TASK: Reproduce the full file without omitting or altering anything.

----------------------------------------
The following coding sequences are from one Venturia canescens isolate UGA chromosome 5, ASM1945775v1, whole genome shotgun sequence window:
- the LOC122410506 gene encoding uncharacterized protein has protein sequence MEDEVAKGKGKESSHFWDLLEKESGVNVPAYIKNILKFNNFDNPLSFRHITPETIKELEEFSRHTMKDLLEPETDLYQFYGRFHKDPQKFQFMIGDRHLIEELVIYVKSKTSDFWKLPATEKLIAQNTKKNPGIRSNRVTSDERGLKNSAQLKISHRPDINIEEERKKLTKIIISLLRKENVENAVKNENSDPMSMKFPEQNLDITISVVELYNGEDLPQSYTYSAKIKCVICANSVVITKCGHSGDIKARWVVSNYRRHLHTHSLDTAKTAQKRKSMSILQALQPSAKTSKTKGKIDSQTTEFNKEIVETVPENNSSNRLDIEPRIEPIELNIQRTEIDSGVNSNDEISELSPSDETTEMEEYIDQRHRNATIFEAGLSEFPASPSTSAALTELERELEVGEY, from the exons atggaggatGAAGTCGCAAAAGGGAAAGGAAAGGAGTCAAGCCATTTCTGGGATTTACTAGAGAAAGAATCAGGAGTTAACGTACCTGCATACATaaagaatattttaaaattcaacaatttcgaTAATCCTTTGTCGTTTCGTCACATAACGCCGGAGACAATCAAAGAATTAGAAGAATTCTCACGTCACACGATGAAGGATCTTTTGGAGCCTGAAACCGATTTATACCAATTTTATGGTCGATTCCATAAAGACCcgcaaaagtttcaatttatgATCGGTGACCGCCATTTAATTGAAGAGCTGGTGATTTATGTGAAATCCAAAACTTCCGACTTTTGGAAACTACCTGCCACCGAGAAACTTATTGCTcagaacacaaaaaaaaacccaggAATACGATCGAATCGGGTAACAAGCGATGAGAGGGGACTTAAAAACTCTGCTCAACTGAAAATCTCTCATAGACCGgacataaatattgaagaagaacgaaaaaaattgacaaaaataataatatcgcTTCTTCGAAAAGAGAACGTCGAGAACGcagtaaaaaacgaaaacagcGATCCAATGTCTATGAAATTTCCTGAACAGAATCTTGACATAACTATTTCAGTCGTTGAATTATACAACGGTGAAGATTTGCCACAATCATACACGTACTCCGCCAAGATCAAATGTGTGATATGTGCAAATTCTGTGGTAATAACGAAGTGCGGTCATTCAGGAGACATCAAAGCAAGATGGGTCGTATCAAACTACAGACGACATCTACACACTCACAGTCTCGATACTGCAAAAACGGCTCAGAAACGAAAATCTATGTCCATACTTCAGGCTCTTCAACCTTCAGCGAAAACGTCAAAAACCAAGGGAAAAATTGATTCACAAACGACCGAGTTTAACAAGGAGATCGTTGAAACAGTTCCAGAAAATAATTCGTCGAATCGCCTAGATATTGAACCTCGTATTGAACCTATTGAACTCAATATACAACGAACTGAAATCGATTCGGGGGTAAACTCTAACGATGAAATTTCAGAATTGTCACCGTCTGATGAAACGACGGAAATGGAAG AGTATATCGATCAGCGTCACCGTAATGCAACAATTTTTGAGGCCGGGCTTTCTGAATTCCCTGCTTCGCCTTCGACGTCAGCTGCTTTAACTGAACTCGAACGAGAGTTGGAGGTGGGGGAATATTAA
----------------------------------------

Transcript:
The following coding sequences are from one Venturia canescens isolate UGA chromosome 5, ASM1945775v1, whole genome shotgun sequence window:
- the LOC122410506 gene encoding uncharacterized protein has protein sequence MEDEVAKGKGKESSHFWDLLEKESGVNVPAYIKNILKFNNFDNPLSFRHITPETIKELEEFSRHTMKDLLEPETDLYQFYGRFHKDPQKFQFMIGDRHLIEELVIYVKSKTSDFWKLPATEKLIAQNTKKNPGIRSNRVTSDERGLKNSAQLKISHRPDINIEEERKKLTKIIISLLRKENVENAVKNENSDPMSMKFPEQNLDITISVVELYNGEDLPQSYTYSAKIKCVICANSVVITKCGHSGDIKARWVVSNYRRHLHTHSLDTAKTAQKRKSMSILQALQPSAKTSKTKGKIDSQTTEFNKEIVETVPENNSSNRLDIEPRIEPIELNIQRTEIDSGVNSNDEISELSPSDETTEMEEYIDQRHRNATIFEAGLSEFPASPSTSAALTELERELEVGEY, from the exons atggaggatGAAGTCGCAAAAGGGAAAGGAAAGGAGTCAAGCCATTTCTGGGATTTACTAGAGAAAGAATCAGGAGTTAACGTACCTGCATACATaaagaatattttaaaattcaacaatttcgaTAATCCTTTGTCGTTTCGTCACATAACGCCGGAGACAATCAAAGAATTAGAAGAATTCTCACGTCACACGATGAAGGATCTTTTGGAGCCTGAAACCGATTTATACCAATTTTATGGTCGATTCCATAAAGACCcgcaaaagtttcaatttatgATCGGTGACCGCCATTTAATTGAAGAGCTGGTGATTTATGTGAAATCCAAAACTTCCGACTTTTGGAAACTACCTGCCACCGAGAAACTTATTGCTcagaacacaaaaaaaaacccaggAATACGATCGAATCGGGTAACAAGCGATGAGAGGGGACTTAAAAACTCTGCTCAACTGAAAATCTCTCATAGACCGgacataaatattgaagaagaacgaaaaaaattgacaaaaataataatatcgcTTCTTCGAAAAGAGAACGTCGAGAACGcagtaaaaaacgaaaacagcGATCCAATGTCTATGAAATTTCCTGAACAGAATCTTGACATAACTATTTCAGTCGTTGAATTATACAACGGTGAAGATTTGCCACAATCATACACGTACTCCGCCAAGATCAAATGTGTGATATGTGCAAATTCTGTGGTAATAACGAAGTGCGGTCATTCAGGAGACATCAAAGCAAGATGGGTCGTATCAAACTACAGACGACATCTACACACTCACAGTCTCGATACTGCAAAAACGGCTCAGAAACGAAAATCTATGTCCATACTTCAGGCTCTTCAACCTTCAGCGAAAACGTCAAAAACCAAGGGAAAAATTGATTCACAAACGACCGAGTTTAACAAGGAGATCGTTGAAACAGTTCCAGAAAATAATTCGTCGAATCGCCTAGATATTGAACCTCGTATTGAACCTATTGAACTCAATATACAACGAACTGAAATCGATTCGGGGGTAAACTCTAACGATGAAATTTCAGAATTGTCACCGTCTGATGAAACGACGGAAATGGAAG AGTATATCGATCAGCGTCACCGTAATGCAACAATTTTTGAGGCCGGGCTTTCTGAATTCCCTGCTTCGCCTTCGACGTCAGCTGCTTTAACTGAACTCGAACGAGAGTTGGAGGTGGGGGAATATTAA